USA companies are exporting millions of dollars worth of equipment known to be used for torture, including selling devices to 12 countries where the USA State Department says that the use of torture is “persistent”, according to a new report by Amnesty International.
In doing so, the administration of USA President George W Bush, which approves the sales, is violating the spirit of its own export policy, adds the report that was released on Tuesday. In 2002, USA exports of electro-shock weapons and restraints that can be used for torture amounted to USA$14.7 million and $4.4 million respectively, adds the 85-page report titled “The Pain Merchants”.
“Although torture is endemic in Saudi Arabia, Smith & Wesson had no qualms about exporting approximately 10,000 leg-irons to Riyadh. And, apparently sharing this lack of concern, the Bush administration approved the sale,” said William Schulz, executive director of AIUSA, Amnesty’s USA branch.
“For decades, human rights groups and the USA State Department have documented Saudi Arabia’s cruel use of leg-irons and shackles to inflict torture and force confessions,” Schulz added. “With this shameful shipment, we can expect the torture of religious minorities and peaceful protestors to continue for years to come.”
However, the USA is not the only exporter by any means of such equipment, which is “less than lethal” but can inflict severe pain amounting to torture when used improperly, said Amnesty. Worldwide, some 856 companies in 47 countries either make or market such devices.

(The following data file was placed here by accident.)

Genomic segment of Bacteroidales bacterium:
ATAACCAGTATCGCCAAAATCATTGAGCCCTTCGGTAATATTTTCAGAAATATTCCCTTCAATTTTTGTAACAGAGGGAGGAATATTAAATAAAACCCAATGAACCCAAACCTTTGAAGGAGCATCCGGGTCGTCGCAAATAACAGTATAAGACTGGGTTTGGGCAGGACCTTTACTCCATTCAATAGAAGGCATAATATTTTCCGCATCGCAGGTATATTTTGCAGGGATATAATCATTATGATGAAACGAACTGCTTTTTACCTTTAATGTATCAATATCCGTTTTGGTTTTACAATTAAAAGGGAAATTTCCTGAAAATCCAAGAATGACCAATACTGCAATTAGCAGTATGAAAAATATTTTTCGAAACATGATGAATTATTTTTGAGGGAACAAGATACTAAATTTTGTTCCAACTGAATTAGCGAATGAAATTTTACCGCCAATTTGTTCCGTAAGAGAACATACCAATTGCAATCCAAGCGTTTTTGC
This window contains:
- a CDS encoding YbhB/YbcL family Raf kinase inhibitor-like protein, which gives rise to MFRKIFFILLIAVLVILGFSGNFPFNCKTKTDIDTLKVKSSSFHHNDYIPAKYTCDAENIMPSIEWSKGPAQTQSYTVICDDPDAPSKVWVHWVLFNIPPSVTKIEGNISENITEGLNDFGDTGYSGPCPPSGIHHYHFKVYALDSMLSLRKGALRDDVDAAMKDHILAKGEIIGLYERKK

“Just because security equipment may be described as ‘less than lethal’ does not mean it cannot be abused, nor that it cannot injure or kill,” said Brian Wood, Amnesty’s expert on crime control devices. “We are extremely concerned that in many countries devices are being authorized for use on the population without sufficient investigation of their effects on human rights.”
In recent years, the USA government has taken steps to reduce the likelihood that devices made there will be sent to countries where they will be used to torture or otherwise inflict harm. Most importantly, the USA has adopted an export policy that requires licenses in order to sell or ship electro-shock equipment to all countries except Canada.
Similarly, the European Commission (EC) has drafted regulations that would ban member states from exporting equipment whose primary practical purpose is torture, such as leg irons and stun belts, and would impose tight restrictions on the export of equipment, which might have a legitimate policing purpose, but that can be used for torture, such as electro-shock stun weapons and tear gas.
However, the EC’s policy has yet to be adopted, and USA license requirements are not being seriously enforced, according to AIUSA. It noted that in 2001, the government approved three sales of electro-shock devices to Turkey, despite the State Department’s findings that such weapons were widely used for torture there.